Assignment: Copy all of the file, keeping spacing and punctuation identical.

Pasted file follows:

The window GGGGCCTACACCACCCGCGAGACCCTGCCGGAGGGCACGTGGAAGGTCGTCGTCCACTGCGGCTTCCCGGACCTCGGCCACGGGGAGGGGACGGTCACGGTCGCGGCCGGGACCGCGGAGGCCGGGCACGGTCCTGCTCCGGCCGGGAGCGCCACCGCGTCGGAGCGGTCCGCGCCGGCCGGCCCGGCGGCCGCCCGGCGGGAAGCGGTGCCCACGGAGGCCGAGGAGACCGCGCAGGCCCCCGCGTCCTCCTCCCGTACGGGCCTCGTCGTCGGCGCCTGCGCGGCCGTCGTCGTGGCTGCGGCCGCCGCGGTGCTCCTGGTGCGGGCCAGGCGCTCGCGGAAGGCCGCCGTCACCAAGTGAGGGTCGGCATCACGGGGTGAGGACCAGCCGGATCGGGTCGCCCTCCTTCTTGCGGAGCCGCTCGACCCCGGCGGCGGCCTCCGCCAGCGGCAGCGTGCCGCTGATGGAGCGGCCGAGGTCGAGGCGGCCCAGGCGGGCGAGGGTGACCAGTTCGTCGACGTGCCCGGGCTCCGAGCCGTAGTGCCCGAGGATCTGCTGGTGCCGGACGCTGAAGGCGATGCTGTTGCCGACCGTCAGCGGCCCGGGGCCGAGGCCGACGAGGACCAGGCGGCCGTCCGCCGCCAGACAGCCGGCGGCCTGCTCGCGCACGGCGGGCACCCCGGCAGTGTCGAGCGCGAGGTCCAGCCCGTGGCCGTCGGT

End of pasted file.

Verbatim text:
The window GGGGCCTACACCACCCGCGAGACCCTGCCGGAGGGCACGTGGAAGGTCGTCGTCCACTGCGGCTTCCCGGACCTCGGCCACGGGGAGGGGACGGTCACGGTCGCGGCCGGGACCGCGGAGGCCGGGCACGGTCCTGCTCCGGCCGGGAGCGCCACCGCGTCGGAGCGGTCCGCGCCGGCCGGCCCGGCGGCCGCCCGGCGGGAAGCGGTGCCCACGGAGGCCGAGGAGACCGCGCAGGCCCCCGCGTCCTCCTCCCGTACGGGCCTCGTCGTCGGCGCCTGCGCGGCCGTCGTCGTGGCTGCGGCCGCCGCGGTGCTCCTGGTGCGGGCCAGGCGCTCGCGGAAGGCCGCCGTCACCAAGTGAGGGTCGGCATCACGGGGTGAGGACCAGCCGGATCGGGTCGCCCTCCTTCTTGCGGAGCCGCTCGACCCCGGCGGCGGCCTCCGCCAGCGGCAGCGTGCCGCTGATGGAGCGGCCGAGGTCGAGGCGGCCCAGGCGGGCGAGGGTGACCAGTTCGTCGACGTGCCCGGGCTCCGAGCCGTAGTGCCCGAGGATCTGCTGGTGCCGGACGCTGAAGGCGATGCTGTTGCCGACCGTCAGCGGCCCGGGGCCGAGGCCGACGAGGACCAGGCGGCCGTCCGCCGCCAGACAGCCGGCGGCCTGCTCGCGCACGGCGGGCACCCCGGCAGTGTCGAGCGCGAGGTCCAGCCCGTGGCCGTCGGT